Skip to content

Supply Chain Visibility: How Technology Integration Let’s You See the Black Swans

Things go wrong in supply chains, but some events can have catastrophic consequences. These are commonly known as “Black Swan” events. If you have not previously experienced a Black Swan event, you are behind the learning curve. Chances are good Black Swan events have happened in your company, but your existing systems cannot make them visible. In other words, you could be hemorrhaging money without even realizing it. However, supply chain technology integration can help you learn how to identify them which increases your supply chain visibility.

What Causes Black Swan Events?

These events are the result of a lack of supply chain visibility into supply chain processes. In addition, supply chains that have not adopted extensive, integrated systems are suffering such events in the background. Nearly every major company utilizes advanced technologies to increase profitability and production, reports Matt Gunn of Supply Chain 24/7, but that does not mean these companies are using technologies to the best of their ability.

For example, when asked about the use of data in the supply chain, only 15 percent of supply chain executives report widespread, easy access to company data for decision-making processes. However, when asked the same question and including the words, “analyzed and decision-making,” in the question, 23 percent of respondents confirmed data use.

How to Identify Black Swans Through Integration.

Since the definition of data access varies depending on how detailed the questions are. As a result, it is important for companies behind the curve to learn how to identify Black Swan events through integration.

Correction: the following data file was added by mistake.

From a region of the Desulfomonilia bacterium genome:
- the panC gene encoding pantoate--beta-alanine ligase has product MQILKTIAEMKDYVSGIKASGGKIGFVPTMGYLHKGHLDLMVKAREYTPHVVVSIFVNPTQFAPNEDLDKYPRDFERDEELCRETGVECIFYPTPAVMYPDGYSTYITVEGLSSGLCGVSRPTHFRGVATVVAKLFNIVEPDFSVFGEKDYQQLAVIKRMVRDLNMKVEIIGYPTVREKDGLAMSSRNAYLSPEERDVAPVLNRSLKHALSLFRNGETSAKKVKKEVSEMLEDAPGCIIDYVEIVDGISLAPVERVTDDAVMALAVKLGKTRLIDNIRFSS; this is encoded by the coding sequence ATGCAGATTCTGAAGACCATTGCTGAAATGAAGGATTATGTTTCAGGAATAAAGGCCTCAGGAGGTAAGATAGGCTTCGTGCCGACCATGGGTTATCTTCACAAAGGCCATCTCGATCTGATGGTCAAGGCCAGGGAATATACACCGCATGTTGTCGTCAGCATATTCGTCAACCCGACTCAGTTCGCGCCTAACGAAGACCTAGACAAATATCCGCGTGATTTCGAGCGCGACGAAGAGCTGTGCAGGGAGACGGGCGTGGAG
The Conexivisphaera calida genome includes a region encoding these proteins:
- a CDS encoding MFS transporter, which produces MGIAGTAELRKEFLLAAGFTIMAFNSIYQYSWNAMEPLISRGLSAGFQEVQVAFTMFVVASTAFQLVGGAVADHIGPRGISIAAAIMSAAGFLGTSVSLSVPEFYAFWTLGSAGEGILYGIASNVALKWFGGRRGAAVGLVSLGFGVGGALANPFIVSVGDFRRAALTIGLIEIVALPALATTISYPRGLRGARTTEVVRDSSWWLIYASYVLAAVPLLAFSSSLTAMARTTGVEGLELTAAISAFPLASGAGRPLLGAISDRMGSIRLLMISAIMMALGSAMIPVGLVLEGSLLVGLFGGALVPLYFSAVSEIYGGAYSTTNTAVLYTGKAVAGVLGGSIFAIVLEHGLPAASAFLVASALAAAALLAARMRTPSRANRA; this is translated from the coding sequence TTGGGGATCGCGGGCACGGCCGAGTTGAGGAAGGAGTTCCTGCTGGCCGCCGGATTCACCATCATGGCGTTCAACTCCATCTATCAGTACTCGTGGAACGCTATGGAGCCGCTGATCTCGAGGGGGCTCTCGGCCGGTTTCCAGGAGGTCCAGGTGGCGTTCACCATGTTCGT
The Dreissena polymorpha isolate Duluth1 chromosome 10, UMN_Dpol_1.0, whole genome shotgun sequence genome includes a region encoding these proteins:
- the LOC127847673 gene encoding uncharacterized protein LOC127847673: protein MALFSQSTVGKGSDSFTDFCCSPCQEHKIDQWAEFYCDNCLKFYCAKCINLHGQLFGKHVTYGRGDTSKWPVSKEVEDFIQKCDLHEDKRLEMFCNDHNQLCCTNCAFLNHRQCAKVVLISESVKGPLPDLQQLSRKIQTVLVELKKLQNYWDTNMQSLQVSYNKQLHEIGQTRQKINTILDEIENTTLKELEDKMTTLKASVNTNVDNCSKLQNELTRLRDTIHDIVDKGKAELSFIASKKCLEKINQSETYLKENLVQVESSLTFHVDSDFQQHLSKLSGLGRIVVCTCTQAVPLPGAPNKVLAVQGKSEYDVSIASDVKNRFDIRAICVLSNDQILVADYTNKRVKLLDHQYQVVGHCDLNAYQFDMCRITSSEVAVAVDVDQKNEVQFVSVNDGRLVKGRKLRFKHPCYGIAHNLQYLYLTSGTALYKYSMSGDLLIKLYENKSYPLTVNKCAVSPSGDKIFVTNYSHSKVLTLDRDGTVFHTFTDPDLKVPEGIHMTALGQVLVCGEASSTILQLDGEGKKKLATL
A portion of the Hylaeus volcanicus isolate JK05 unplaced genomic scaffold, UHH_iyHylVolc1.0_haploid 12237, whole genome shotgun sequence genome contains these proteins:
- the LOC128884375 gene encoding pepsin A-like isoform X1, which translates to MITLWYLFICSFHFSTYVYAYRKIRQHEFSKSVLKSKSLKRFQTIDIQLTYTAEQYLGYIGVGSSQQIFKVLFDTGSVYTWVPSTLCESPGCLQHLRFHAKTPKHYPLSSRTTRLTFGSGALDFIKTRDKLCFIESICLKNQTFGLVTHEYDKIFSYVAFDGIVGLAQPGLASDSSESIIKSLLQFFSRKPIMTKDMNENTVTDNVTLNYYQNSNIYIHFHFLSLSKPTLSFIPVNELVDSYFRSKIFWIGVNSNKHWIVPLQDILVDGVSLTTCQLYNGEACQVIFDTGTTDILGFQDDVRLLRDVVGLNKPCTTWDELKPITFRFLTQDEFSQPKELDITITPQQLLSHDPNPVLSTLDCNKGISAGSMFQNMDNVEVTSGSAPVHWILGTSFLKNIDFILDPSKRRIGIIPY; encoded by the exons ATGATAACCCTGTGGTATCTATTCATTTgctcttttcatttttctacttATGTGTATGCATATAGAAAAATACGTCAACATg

1. Connect and Digitize Everything. All devices and items in your warehouse should be integrated into a larger system. This will help prevent data silos and ensure problems are not developing in the background. The Internet of Things (IoT) is another great way of connecting devices and equipment to an integrated system, explains Jessica Twentyman of Internet of Business.
  2. Make End-to-End Supply Chain Visibility a Priority. Team members, reports and upper-level managers should focus on end-to-end visibility as the overarching goal.
  3. Make Data-Based Decisions. Information gained through integration must be analyzed, reviewed and applied when making decisions to prevent problems in the supply chain.

This trio of preventative steps will help your company learn from its existing or upgraded systems. While automation is great, it is not without its problems. As a result, your company must ensure all information gathered and decisions made reflect realistic expectations for your company. When an issue arises, integrated systems can help you pinpoint its precipitating factors and prevent it from becoming a major disruption, explains Barry Hochfelder of Supply Chain Dive.

What Does It All Mean?

Integration is the key to preventing small problems from becoming major disruptions, “Black Swans,” in your company. By connecting disparate systems and pushing toward full-integration, you can mitigate risks and help your business survive future issues.